Combat Vehicle of the Airborne BMD-4M.
“These issues have led to the fact that, as after every war in the past, the future of the Airborne Troops is now being called into question. We will also call it into question, but at the same time it is necessary “not to throw out the baby with the bathwater” and assess what of the existing potential of the Airborne Troops still needs and should be preserved…”
The accompanying excerpted article from aRussian military enthusiast website, Voyennoye Obozreniye (notably still allowed to remain active), features a Russian military watcher’s assessment of issues concerning, and possible reforms of, the Russian Airborne Troops (VDV). As some of his chief concerns, the author highlights insufficient armor, artillery, air defenses, and airlift capabilities for the VDV. He also posits that the requirement of air supremacy for parachute landings and the hazards of the proliferation of air defense systems make parachute landings unfeasible. Although the author questions current VDV equipment and doctrine, he seems confident the overall VDV concept is sound and may just need to be updated.
Alexander Timokhin, “Реформа ВДВ в свете опыта боёв на Украине и предшествующих войн (Reform of the Airborne Troops: In light of the experience of fighting in Ukraine and previous wars),” Voyennoye Obozreniye (Russian military enthusiast website that has been allowed to remain active), 13 September 2022. https://topwar.ru/201636-reforma-vdv-v-svete-opyta-boev-na-ukraine-i-predshestvujuschih-vojn.html
…Let us briefly list the problems that arose in connection with the large-scale use of the Airborne Troops in military operations.
1. The seeming senselessness of using these [VDV] formations as paratroopers in a war against an enemy with a conventional army, air defenses and aviation. It is worth recalling that part of the forces that were planned to be dropped near Kyiv from the air (presumably also near Gostomel) were preparing specifically for a parachute landing…Today, knowing the situation there and then, we can only be glad that this landing did not happen. Military transport aircraft loaded with parachute platforms with airborne equipment, prepared for a parachute landing on the Gostomel airfield. The parachute landing was later cancelled.
2. Low survivability of airborne armored vehicles at a huge price. It is known that the BMD-4 [Combat Vehicle of the Airborne] costs approximately the same amount as a T-90M tank. However, it (BMD-4) can be destroyed by small arms fire. Despite the very light weight, the BMD uses a very advanced fire control system by Russian standards and uses powerful weapons — 100mm and 30mm guns. The BMD’s thin aluminum armor provides little protection, but there is no alternative, as it must be [lite enough to be] dropped by parachute. The BMD-4 has performed well in Ukraine (aside from survivability issues), but only two can be air dropped from an airplane [presumably the Il-76] as opposed to three. [of older versions of the BMD]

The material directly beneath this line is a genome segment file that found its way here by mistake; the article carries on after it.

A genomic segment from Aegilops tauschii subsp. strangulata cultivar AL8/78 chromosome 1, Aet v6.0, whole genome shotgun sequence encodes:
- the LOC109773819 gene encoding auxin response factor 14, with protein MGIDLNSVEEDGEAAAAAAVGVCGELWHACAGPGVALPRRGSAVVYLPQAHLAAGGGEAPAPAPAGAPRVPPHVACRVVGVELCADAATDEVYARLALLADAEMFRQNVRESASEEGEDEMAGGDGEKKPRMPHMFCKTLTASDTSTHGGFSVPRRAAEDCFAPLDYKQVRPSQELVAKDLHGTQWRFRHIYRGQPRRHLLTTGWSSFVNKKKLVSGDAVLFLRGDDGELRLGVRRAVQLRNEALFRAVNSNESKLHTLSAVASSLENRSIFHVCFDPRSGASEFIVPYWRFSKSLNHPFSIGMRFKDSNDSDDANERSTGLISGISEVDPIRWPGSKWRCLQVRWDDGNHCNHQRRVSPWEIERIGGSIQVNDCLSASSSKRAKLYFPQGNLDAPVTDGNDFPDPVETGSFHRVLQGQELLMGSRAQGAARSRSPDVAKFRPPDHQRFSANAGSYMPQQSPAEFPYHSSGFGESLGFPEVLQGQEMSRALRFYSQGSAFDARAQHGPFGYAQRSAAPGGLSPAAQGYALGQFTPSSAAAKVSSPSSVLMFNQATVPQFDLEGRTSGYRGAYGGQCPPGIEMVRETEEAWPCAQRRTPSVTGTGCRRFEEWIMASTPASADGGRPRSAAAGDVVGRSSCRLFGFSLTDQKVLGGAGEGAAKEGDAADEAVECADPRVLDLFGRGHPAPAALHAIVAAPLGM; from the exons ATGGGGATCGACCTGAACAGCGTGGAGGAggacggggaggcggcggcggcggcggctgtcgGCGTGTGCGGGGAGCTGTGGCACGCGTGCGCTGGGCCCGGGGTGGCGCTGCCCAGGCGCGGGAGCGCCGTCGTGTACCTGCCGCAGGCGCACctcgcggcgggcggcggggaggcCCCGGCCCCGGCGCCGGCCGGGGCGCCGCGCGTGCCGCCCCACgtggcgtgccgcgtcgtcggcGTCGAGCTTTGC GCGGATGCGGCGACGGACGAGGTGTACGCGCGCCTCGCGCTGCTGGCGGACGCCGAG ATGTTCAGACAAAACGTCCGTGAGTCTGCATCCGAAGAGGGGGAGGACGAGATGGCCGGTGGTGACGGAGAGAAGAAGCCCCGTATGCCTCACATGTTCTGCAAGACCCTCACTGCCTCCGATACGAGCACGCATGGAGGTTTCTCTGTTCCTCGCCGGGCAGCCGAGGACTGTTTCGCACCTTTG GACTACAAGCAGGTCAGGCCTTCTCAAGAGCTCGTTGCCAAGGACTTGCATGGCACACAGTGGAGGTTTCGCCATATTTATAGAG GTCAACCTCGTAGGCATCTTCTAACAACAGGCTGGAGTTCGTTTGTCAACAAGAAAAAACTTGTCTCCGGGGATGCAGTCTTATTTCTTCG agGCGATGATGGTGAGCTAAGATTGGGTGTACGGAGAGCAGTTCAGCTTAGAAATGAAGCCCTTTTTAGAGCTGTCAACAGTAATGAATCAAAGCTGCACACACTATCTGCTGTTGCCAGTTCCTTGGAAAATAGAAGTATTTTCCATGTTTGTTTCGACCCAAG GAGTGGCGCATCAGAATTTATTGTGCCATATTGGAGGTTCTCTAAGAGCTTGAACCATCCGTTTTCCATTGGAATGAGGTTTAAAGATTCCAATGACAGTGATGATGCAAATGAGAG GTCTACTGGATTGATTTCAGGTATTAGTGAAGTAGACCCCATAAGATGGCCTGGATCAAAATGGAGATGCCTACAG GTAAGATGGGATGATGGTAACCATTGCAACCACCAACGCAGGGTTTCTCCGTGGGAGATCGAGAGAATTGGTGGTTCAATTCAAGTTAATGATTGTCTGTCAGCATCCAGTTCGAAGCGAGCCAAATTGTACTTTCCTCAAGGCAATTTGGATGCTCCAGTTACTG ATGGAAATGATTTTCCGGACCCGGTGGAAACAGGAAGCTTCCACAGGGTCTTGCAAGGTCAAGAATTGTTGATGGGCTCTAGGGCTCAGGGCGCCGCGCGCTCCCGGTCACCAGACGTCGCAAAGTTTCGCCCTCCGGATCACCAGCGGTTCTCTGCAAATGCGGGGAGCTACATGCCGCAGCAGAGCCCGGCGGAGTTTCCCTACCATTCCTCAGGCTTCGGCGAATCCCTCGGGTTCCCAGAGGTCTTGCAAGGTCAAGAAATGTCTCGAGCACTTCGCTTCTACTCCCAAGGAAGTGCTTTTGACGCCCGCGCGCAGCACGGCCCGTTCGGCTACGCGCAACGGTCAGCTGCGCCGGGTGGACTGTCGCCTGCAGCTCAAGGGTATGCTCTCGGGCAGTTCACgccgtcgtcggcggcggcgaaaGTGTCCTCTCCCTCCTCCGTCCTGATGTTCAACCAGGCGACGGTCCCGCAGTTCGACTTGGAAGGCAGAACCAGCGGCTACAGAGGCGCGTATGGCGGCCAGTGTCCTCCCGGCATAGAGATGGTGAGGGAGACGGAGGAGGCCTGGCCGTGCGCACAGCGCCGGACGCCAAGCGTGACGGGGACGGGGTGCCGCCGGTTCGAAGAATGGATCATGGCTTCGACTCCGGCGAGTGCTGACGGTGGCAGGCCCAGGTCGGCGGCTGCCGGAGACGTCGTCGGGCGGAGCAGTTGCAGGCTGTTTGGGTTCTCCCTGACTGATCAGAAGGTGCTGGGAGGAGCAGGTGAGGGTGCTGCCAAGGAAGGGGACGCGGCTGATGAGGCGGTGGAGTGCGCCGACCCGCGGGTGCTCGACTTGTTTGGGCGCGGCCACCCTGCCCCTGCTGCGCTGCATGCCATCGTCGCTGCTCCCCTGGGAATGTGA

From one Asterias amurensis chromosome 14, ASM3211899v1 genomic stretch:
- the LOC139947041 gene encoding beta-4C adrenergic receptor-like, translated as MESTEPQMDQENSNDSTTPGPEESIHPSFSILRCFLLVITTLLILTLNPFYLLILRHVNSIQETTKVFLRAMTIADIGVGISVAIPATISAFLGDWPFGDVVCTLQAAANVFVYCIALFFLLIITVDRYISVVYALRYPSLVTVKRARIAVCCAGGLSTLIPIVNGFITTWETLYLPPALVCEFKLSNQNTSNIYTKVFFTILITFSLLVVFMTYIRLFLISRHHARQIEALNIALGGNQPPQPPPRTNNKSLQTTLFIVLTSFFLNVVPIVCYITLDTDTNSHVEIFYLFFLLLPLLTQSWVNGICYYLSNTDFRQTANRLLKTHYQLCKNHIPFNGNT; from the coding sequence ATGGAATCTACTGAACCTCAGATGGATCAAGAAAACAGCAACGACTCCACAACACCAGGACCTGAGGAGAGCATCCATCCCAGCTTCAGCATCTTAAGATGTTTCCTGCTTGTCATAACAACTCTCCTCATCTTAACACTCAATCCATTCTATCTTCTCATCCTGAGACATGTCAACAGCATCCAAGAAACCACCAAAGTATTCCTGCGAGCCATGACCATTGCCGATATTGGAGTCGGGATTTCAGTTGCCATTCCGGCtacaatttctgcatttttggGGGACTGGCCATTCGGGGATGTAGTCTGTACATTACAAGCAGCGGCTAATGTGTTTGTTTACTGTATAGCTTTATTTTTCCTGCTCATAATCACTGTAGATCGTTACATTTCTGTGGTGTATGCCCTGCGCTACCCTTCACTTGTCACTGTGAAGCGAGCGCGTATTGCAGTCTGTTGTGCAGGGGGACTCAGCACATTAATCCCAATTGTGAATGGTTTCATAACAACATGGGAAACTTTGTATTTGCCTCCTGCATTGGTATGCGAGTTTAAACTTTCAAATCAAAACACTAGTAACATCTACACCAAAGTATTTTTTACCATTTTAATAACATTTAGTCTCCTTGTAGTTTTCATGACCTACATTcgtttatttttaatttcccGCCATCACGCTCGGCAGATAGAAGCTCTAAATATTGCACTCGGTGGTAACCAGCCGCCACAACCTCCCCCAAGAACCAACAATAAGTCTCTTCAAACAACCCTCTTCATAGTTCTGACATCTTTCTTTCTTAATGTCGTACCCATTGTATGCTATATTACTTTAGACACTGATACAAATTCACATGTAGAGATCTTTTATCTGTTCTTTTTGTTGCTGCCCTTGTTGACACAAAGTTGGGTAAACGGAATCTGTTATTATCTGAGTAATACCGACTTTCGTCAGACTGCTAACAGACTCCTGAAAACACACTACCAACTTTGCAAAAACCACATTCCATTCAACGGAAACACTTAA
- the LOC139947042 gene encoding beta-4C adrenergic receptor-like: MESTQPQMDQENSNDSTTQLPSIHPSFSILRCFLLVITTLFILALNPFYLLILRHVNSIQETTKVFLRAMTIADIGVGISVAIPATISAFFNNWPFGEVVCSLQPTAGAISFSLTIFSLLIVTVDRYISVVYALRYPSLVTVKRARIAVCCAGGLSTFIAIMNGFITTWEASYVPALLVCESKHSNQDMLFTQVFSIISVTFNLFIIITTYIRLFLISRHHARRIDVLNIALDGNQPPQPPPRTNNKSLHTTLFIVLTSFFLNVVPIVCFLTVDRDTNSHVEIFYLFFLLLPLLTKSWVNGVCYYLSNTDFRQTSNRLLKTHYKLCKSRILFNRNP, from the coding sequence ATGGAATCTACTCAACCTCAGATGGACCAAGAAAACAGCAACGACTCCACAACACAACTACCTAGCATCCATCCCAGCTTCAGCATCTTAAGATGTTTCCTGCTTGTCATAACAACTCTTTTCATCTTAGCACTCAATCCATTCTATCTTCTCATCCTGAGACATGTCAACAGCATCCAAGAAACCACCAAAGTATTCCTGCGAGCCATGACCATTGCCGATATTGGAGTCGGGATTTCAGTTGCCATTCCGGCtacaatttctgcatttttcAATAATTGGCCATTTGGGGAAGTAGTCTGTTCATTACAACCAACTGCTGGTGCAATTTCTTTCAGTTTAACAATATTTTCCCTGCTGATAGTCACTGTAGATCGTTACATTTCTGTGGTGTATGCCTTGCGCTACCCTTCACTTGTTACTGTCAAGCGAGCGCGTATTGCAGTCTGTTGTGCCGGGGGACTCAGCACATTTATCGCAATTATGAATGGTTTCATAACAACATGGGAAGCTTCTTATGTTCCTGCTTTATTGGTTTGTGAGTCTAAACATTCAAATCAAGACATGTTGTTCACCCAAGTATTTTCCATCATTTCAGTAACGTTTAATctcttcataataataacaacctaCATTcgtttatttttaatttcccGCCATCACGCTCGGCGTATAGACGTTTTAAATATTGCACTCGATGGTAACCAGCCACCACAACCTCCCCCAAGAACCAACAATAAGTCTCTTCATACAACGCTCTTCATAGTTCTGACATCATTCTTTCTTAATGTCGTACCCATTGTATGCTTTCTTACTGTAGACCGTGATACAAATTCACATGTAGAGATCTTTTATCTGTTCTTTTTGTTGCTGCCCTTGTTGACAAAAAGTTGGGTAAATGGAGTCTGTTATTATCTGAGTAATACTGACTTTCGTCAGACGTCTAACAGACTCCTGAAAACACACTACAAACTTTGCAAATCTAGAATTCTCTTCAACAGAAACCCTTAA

3. The parachute squad [3-4 dismounts] is too small and lightly armed to fight on foot, the Airborne Troops have few heavy weapons, tanks, large-caliber artillery, however, now it is being attached to units or the artillery is being upsized from D-30 122mm howitzers to Msta-B 152mm howitzers or other howitzers of the same caliber. At the same time, the Airborne Troops have weak strike capabilities compared to motorized rifle troops and are relatively expensive.
4. During Soviet times, the Airborne Troops could parachute not only their light armored vehicles and artillery, but also vehicles (GAZ-66 cars), and even multiple launch rocket systems. Now the Airborne Troops has vehicles that cannot be dropped by parachute, such as tanks, and the vehicles that can be dropped by parachute are lightly armored.
5. Insufficient number of military transport aircraft. It is currently not possible to parachute drop a VDV division.
6. The lack of a clear concept of the use of the troops in combat, which require [for a parachute drop] complete air supremacy over the areas of flight and landing, with the subsequent retention of such air supremacy over the combat area, parachute drops are almost impossible against an enemy with at least some kind of air defense.
7. The need to keep in the Airborne Troops very large number of selected personnel who are much better trained and more expensive than those in the Ground Forces, whose potential cannot be fully realized due to the afore mentioned shortcomings.
8. The lack of VDV air defense capabilities, despite the fact that the VDV must act in isolation from the main forces.
In addition to these issues, there is a deficit of infantry in the Russian Armed Forces for the conduct of operations in the mountains and other such inaccessible terrain, as well as during assaults on cities. Also, the Russian Armed Forces lack airborne assault units and formations trained to operate in conjunction with helicopters and parachute from them. These issues have led to the fact that, as after every war in the past, the future of the Airborne Troops is now being called into question. We will also call it into question, but at the same time it is necessary “not to throw out the baby with the bathwater” and assess what of the existing potential of the Airborne Troops still needs and should be preserved…
Image: Combat Vehicle of the Airborne BMD-4M